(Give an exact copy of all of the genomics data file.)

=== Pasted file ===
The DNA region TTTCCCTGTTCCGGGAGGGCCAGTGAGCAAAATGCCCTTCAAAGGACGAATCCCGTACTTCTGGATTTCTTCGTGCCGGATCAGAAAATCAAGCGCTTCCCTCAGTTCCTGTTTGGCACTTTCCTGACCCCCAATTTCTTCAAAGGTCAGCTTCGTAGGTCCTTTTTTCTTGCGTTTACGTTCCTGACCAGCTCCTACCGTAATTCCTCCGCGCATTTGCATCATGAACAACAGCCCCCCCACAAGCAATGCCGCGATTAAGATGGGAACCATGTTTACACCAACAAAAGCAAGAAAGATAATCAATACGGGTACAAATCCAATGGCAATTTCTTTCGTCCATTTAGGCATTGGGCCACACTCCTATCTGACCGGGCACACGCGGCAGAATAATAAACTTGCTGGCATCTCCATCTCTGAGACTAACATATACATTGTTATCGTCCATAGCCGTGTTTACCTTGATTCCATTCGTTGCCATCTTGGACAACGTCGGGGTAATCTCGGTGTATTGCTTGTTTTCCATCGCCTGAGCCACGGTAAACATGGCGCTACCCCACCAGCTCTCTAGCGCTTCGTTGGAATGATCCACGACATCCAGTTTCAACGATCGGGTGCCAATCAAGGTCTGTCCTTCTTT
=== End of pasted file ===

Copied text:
The DNA region TTTCCCTGTTCCGGGAGGGCCAGTGAGCAAAATGCCCTTCAAAGGACGAATCCCGTACTTCTGGATTTCTTCGTGCCGGATCAGAAAATCAAGCGCTTCCCTCAGTTCCTGTTTGGCACTTTCCTGACCCCCAATTTCTTCAAAGGTCAGCTTCGTAGGTCCTTTTTTCTTGCGTTTACGTTCCTGACCAGCTCCTACCGTAATTCCTCCGCGCATTTGCATCATGAACAACAGCCCCCCCACAAGCAATGCCGCGATTAAGATGGGAACCATGTTTACACCAACAAAAGCAAGAAAGATAATCAATACGGGTACAAATCCAATGGCAATTTCTTTCGTCCATTTAGGCATTGGGCCACACTCCTATCTGACCGGGCACACGCGGCAGAATAATAAACTTGCTGGCATCTCCATCTCTGAGACTAACATATACATTGTTATCGTCCATAGCCGTGTTTACCTTGATTCCATTCGTTGCCATCTTGGACAACGTCGGGGTAATCTCGGTGTATTGCTTGTTTTCCATCGCCTGAGCCACGGTAAACATGGCGCTACCCCACCAGCTCTCTAGCGCTTCGTTGGAATGATCCACGACATCCAGTTTCAACGATCGGGTGCCAATCAAGGTCTGTCCTTCTTT